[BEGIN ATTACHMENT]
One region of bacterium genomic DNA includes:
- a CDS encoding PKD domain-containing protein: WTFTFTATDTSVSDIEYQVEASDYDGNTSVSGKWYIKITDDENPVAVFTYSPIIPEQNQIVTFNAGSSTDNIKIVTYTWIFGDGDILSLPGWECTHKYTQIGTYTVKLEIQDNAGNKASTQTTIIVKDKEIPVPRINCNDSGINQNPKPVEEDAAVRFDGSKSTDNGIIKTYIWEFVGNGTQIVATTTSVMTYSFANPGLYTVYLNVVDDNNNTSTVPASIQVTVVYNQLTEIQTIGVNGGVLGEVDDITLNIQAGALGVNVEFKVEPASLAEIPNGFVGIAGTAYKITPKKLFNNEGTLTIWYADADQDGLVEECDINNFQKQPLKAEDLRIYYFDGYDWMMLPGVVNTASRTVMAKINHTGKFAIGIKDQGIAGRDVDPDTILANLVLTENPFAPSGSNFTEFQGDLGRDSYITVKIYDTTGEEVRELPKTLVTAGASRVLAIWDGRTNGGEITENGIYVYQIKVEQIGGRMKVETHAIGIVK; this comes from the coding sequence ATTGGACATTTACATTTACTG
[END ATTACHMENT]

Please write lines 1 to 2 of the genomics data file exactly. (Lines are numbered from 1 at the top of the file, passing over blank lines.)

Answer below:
One region of bacterium genomic DNA includes:
- a CDS encoding PKD domain-containing protein: WTFTFTATDTSVSDIEYQVEASDYDGNTSVSGKWYIKITDDENPVAVFTYSPIIPEQNQIVTFNAGSSTDNIKIVTYTWIFGDGDILSLPGWECTHKYTQIGTYTVKLEIQDNAGNKASTQTTIIVKDKEIPVPRINCNDSGINQNPKPVEEDAAVRFDGSKSTDNGIIKTYIWEFVGNGTQIVATTTSVMTYSFANPGLYTVYLNVVDDNNNTSTVPASIQVTVVYNQLTEIQTIGVNGGVLGEVDDITLNIQAGALGVNVEFKVEPASLAEIPNGFVGIAGTAYKITPKKLFNNEGTLTIWYADADQDGLVEECDINNFQKQPLKAEDLRIYYFDGYDWMMLPGVVNTASRTVMAKINHTGKFAIGIKDQGIAGRDVDPDTILANLVLTENPFAPSGSNFTEFQGDLGRDSYITVKIYDTTGEEVRELPKTLVTAGASRVLAIWDGRTNGGEITENGIYVYQIKVEQIGGRMKVETHAIGIVK; this comes from the coding sequence ATTGGACATTTACATTTACTG